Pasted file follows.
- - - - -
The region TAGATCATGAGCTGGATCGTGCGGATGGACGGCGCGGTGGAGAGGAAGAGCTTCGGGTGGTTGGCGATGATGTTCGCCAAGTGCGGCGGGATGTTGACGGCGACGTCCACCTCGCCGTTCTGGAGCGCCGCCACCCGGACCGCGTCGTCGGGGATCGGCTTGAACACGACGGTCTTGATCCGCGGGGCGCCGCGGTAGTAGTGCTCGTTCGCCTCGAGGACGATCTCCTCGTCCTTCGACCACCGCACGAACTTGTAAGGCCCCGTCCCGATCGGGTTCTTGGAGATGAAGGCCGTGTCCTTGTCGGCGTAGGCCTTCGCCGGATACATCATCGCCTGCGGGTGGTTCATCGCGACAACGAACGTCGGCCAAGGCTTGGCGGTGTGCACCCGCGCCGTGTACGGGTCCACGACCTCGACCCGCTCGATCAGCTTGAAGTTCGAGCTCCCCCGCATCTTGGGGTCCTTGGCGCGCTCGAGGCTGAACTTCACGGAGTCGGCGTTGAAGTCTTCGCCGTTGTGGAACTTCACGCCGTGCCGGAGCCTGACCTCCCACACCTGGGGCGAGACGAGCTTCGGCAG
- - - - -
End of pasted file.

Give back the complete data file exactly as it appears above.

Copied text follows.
The region TAGATCATGAGCTGGATCGTGCGGATGGACGGCGCGGTGGAGAGGAAGAGCTTCGGGTGGTTGGCGATGATGTTCGCCAAGTGCGGCGGGATGTTGACGGCGACGTCCACCTCGCCGTTCTGGAGCGCCGCCACCCGGACCGCGTCGTCGGGGATCGGCTTGAACACGACGGTCTTGATCCGCGGGGCGCCGCGGTAGTAGTGCTCGTTCGCCTCGAGGACGATCTCCTCGTCCTTCGACCACCGCACGAACTTGTAAGGCCCCGTCCCGATCGGGTTCTTGGAGATGAAGGCCGTGTCCTTGTCGGCGTAGGCCTTCGCCGGATACATCATCGCCTGCGGGTGGTTCATCGCGACAACGAACGTCGGCCAAGGCTTGGCGGTGTGCACCCGCGCCGTGTACGGGTCCACGACCTCGACCCGCTCGATCAGCTTGAAGTTCGAGCTCCCCCGCATCTTGGGGTCCTTGGCGCGCTCGAGGCTGAACTTCACGGAGTCGGCGTTGAAGTCTTCGCCGTTGTGGAACTTCACGCCGTGCCGGAGCCTGACCTCCCACACCTGGGGCGAGACGAGCTTCGGCAG